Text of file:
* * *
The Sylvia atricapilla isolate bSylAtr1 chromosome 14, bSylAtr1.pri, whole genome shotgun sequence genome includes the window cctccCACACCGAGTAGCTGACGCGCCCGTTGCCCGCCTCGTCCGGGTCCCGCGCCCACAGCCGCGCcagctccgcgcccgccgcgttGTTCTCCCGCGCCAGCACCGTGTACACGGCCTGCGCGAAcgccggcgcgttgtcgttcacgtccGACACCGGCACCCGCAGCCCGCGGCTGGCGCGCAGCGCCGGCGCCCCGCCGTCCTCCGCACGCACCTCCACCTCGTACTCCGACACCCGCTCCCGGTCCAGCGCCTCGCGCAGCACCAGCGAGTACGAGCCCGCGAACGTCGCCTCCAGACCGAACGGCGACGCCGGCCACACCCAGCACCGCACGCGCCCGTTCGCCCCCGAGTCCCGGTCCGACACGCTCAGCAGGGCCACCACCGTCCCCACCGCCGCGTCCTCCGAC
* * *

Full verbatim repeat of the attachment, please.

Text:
The Sylvia atricapilla isolate bSylAtr1 chromosome 14, bSylAtr1.pri, whole genome shotgun sequence genome includes the window cctccCACACCGAGTAGCTGACGCGCCCGTTGCCCGCCTCGTCCGGGTCCCGCGCCCACAGCCGCGCcagctccgcgcccgccgcgttGTTCTCCCGCGCCAGCACCGTGTACACGGCCTGCGCGAAcgccggcgcgttgtcgttcacgtccGACACCGGCACCCGCAGCCCGCGGCTGGCGCGCAGCGCCGGCGCCCCGCCGTCCTCCGCACGCACCTCCACCTCGTACTCCGACACCCGCTCCCGGTCCAGCGCCTCGCGCAGCACCAGCGAGTACGAGCCCGCGAACGTCGCCTCCAGACCGAACGGCGACGCCGGCCACACCCAGCACCGCACGCGCCCGTTCGCCCCCGAGTCCCGGTCCGACACGCTCAGCAGGGCCACCACCGTCCCCACCGCCGCGTCCTCCGAC